“What is even more disconcerting is the complicity of select Fijian journalists and media, either wittingly or those that remain oblivious to the laws of Fiji despite several awareness workshops on the Crimes Decree, the Media Industry Development Decree and the Constitution.”

Friday, March 28, 2014

Corruption, illegal tuna fisheries and a ‘lifestyle tsunami’ trouble Pacific business editors

Sean Dorney's presentation ABC report on illegal tuna fishing in the Pacific on 28 October 2013.

HOW IRONIC. For two days this week, veteran Pacific affairs correspondent Sean Dorney from Australia Network was contributing hugely to an inaugural regional business media summit organised by the Asian Development Bank.

His final contribution to the seminar was a rundown on “tunanomics” and how illegal fishing was, for him, the biggest economic story confronting the Pacific.

He punctuated this presentation with an ABC video report from last October which exposed how lack of cooperation by at least six Pacific countries was undermining the Forum Fisheries Agency’s surveillance efforts.
Anthony Bergin, the Deputy Director of the Australian Security Policy Institute, estimates that about US$1.7 billion is lost through illegal and unregulated fishing activity in the Pacific. He’s proposing that the Australian patrol boat programme should not only be a Defence Department commitment but that Australian aid should also contribute to the programme now being developed to replace those 22 patrol boats that Australia has donated to Pacific countries but which are coming to the end of their work life.
No sooner than his fine contribution and the ADB seminar was over, Dorney found himself in the gun again with Fiji media "control freaks" - Dorney's description - who seem determined to use the controversial 2010 Media Industry Development Decree to gag anything deemed to be “un-Fijian”.

Wednesday, March 19, 2014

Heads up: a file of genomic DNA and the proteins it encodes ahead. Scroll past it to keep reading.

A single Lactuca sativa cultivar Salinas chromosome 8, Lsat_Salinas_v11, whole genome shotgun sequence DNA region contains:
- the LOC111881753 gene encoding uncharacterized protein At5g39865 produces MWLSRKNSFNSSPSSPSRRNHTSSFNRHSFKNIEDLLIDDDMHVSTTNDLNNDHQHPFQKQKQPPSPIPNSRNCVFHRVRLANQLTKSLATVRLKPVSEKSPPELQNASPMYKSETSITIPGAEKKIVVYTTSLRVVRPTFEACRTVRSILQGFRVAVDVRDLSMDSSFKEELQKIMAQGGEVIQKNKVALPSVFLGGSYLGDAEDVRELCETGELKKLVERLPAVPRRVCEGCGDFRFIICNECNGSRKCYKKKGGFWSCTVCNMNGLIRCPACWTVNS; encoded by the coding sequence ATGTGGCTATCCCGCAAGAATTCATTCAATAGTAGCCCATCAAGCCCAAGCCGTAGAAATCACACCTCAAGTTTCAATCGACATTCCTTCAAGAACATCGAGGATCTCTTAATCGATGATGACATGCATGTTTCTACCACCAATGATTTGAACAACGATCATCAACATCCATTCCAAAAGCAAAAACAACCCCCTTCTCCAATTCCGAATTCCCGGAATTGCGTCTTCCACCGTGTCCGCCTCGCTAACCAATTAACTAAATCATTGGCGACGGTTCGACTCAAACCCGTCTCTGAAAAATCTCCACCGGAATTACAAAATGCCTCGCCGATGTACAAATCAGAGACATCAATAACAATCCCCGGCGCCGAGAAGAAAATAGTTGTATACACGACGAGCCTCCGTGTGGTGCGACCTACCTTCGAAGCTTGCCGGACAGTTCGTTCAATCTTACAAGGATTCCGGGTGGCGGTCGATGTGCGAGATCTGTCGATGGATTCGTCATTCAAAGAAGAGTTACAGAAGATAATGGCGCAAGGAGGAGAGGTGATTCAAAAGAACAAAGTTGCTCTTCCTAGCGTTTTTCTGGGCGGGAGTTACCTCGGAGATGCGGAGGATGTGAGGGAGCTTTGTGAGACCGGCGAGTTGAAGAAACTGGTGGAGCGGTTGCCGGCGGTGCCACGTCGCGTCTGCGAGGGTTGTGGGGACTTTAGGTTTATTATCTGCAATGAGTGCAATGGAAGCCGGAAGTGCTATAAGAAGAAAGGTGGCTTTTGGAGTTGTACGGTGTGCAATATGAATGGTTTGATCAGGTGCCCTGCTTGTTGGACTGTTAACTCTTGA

Parliament soft-pedals over East Timor’s harsh draft media law

East Timorese media ... fears draft media law could lead to censorship.
Photo: Diariu Timor Pos
JOSÉ BELO, Timor-Leste’s celebrated champion of investigative journalism and advocate for a free media, recently vowed he was prepared to go to jail rather than allow his fledgling independent nation muzzle the press.

Belo, 42, publisher of the small yet probing Tempo Semanal online and print weekly, says he won’t give up in the current struggle over the fate of the media.

He has been campaigning against a draconian draft media law over the past few months.

“It’s about the future of our country,” he told Fairfax Media’s Lindsay Murdoch.

But the news about a draft law that is feared could lead to censorship is not getting any better. Since Café Pacific broke this story in early February, the Timorese non-government organisation La’o Hamutuk has been monitoring developments closely – and making quality submissions.

Sunday, March 16, 2014

Lies, media integrity and the new digital environment

Review by David Robie

Stop Press: The Last Days of Newspapers, by Rachel Buchanan (Melbourne: Scribe, 2013)
The New Front Page: New Media and The Rise of the Audience, by Tim Dunlop (Melbourne: Scribe, 2013)

WHEN Rachel Buchanan penned a commissioned article entitled “From the classroom to the scrap heap” for The Age last September, she railed against Australian journalism schools, in particular, over an alleged “lie” and “little integrity” of journalism education.

“Between 2002 and 2012, enrolments in journalism degrees almost doubled,” she noted about what was troubling her across the Tasman. “We now have the bizarre situation where there are more people studying journalism than there are working journalists.”

She concluded that journalism schools were creating false career hopes; Australia didn’t need any more journalists, but needed nurses and doctors, engineers and actuaries and so on.

“Poets, screenwriters, novelists, scribblers – we writers all need a day job now. You can’t eat integrity.”